CERTIFIED FORECLOSURE MEDIATOR FOR THE OHIO SUPREME COURT
Chris has handled many hundreds of client Mediations over the years. Many as the Mediator, and many on behalf of our client borrowers (but never creditors-we don’t like creditors).
Mediation is a process whereby parties that have a dispute (a creditor & a borrower) are ordered by a judge to attempt to meet with a qualified, completely neutral person to attempt to resolve their difference, and reach a mutual agreement in a case.
Because of the success that the Spiroff Law Office has had in this arena over the years, Chris decided to become designated by the Ohio Supreme Court as a Certified Foreclosure Mediator. He can mediate others’ disputes, or request a court order your case be sent to Mediation if that is in their best interest. There are very few lawyers that hold this distinction in the State of Ohio.
While we are most comfortable in court/in an front of a judge, we also understand that Mediation is a powerful tool that we employ when the facts of our clients’ cases would benefit from the process.
Keep in mind that almost every court in Ohio has a Mediation Program available. Not only does this apply to foreclosure actions, but also to civil suits on a credit card or other debt, and generally, to any other legal dispute that comes to court.
No, not necessarily. So long as all parties agree, and there is an agreement signed by all prior to the Mediation outlining the effect of any resolution of the dispute (there are binding, and non-binding Mediations).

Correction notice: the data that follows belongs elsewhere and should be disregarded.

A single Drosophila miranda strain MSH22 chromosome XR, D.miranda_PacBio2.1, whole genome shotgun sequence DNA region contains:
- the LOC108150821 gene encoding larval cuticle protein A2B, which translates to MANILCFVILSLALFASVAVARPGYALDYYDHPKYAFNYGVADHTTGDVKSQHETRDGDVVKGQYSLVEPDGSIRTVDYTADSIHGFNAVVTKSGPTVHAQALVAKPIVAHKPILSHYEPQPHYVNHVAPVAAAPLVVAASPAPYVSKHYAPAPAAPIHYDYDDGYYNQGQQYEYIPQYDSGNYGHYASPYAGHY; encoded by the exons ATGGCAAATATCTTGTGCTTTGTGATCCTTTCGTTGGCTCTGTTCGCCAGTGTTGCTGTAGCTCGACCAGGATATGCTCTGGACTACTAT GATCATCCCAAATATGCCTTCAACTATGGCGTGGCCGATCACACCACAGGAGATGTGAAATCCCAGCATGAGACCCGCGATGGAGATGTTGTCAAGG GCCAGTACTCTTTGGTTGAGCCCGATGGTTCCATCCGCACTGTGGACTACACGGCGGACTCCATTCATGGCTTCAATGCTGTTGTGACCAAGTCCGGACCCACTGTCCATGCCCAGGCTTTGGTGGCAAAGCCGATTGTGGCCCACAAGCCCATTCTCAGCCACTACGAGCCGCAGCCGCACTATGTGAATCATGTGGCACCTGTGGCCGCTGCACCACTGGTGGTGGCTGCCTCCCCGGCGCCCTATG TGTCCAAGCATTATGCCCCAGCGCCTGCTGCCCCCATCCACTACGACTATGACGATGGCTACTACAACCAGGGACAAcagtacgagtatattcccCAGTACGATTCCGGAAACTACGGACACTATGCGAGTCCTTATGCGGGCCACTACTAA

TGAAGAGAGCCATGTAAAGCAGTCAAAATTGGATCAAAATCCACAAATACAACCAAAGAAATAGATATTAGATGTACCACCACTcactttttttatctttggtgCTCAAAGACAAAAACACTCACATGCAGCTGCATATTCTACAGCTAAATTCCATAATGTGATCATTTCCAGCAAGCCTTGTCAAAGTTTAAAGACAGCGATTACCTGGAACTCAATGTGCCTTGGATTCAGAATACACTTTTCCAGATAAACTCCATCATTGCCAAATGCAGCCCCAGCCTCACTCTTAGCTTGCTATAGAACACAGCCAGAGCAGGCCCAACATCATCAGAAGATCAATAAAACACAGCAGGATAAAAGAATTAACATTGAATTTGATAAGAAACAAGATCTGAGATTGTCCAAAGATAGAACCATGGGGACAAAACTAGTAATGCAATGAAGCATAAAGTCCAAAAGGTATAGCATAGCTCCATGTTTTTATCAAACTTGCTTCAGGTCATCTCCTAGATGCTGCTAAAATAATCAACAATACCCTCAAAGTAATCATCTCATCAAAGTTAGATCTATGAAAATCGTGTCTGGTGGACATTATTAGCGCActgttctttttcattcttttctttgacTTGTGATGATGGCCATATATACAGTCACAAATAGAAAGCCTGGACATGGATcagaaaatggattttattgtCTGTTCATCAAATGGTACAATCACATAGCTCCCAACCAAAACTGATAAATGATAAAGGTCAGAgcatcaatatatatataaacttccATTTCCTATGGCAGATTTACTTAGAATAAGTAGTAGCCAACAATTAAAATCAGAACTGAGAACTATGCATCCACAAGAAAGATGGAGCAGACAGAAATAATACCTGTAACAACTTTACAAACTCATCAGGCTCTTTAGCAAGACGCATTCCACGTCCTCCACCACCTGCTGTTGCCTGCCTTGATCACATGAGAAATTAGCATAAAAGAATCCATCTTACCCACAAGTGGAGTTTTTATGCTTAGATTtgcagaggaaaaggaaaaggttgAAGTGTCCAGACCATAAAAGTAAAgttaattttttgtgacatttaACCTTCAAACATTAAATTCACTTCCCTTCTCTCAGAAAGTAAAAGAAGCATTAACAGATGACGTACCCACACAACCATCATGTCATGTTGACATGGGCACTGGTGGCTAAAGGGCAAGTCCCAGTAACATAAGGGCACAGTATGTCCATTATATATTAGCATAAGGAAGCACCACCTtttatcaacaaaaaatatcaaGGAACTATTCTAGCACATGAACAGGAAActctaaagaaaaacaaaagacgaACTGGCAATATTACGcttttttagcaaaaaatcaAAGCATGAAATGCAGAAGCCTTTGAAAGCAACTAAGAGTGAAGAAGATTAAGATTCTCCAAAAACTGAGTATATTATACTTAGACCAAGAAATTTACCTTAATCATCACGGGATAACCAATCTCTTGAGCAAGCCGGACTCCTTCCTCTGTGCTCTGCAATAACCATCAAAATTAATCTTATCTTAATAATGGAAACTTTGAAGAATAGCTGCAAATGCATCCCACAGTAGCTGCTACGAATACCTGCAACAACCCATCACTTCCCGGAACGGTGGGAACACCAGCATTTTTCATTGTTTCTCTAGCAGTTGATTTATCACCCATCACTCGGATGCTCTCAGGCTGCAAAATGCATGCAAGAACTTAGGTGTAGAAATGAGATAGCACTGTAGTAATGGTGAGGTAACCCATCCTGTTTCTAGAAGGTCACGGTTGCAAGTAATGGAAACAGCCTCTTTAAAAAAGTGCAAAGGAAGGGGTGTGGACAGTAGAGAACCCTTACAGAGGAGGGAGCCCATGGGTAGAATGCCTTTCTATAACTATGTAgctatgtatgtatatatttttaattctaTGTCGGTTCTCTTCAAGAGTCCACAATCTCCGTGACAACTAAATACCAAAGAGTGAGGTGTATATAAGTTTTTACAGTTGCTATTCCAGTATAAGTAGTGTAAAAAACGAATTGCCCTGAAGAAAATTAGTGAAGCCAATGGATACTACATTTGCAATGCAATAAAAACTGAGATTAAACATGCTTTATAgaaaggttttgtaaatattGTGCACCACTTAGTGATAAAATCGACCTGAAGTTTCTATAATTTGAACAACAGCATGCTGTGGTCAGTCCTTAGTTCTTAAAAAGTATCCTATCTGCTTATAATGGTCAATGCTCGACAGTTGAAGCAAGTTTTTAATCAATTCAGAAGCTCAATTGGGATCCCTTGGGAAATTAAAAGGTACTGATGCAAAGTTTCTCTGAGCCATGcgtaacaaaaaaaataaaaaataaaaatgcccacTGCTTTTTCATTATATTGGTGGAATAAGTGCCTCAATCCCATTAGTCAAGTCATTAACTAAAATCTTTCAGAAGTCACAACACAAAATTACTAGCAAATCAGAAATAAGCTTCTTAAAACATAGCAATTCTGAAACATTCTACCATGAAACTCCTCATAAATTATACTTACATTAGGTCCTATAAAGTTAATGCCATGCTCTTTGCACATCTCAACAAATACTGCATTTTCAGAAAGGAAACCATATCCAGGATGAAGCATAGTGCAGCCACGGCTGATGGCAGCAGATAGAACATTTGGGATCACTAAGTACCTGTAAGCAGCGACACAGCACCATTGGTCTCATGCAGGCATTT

Always is a dangerous word. In the hundreds of Mediations in which I have been involved, a court is 85-90% likely to refer the case to Mediation if requested by a party.
Some courts have a panel of volunteers (mostly non-lawyers) that conduct Mediations, but this practice seems to be on its way out. So, yes, most likely there will be a fee charged, which will be split equally by each party. In either instance, Mediation is substantially less expensive than litigating the legal issues in court.
Based upon my experience, approximately 80% of all Mediations result in an agreement that each party can live with even though both parties will have made some compromise during the resolution process.
This is a common misconception. The Mediator has no authority to make any decisions, except when, and how the Mediation will be conducted. While the Mediator is required to file a Mediation Report with the court for the judge’s review, it will only state: the Mediation occurred; who was present; whether both parties participated on a good faith basis; and whether or not a resolution of the legal matter was reached between the parties - nothing else.
Mediations should be held in Las Vegas - ‘what is said in Mediation, stays in Mediation’. No participant can ever disclose what was discussed, and nothing disclosed at Mediation can be used against a party in court if no agreement is reached. This policy is to promote a full and frank discussion between the parties, get to the heart of the dispute, and reach a resolution.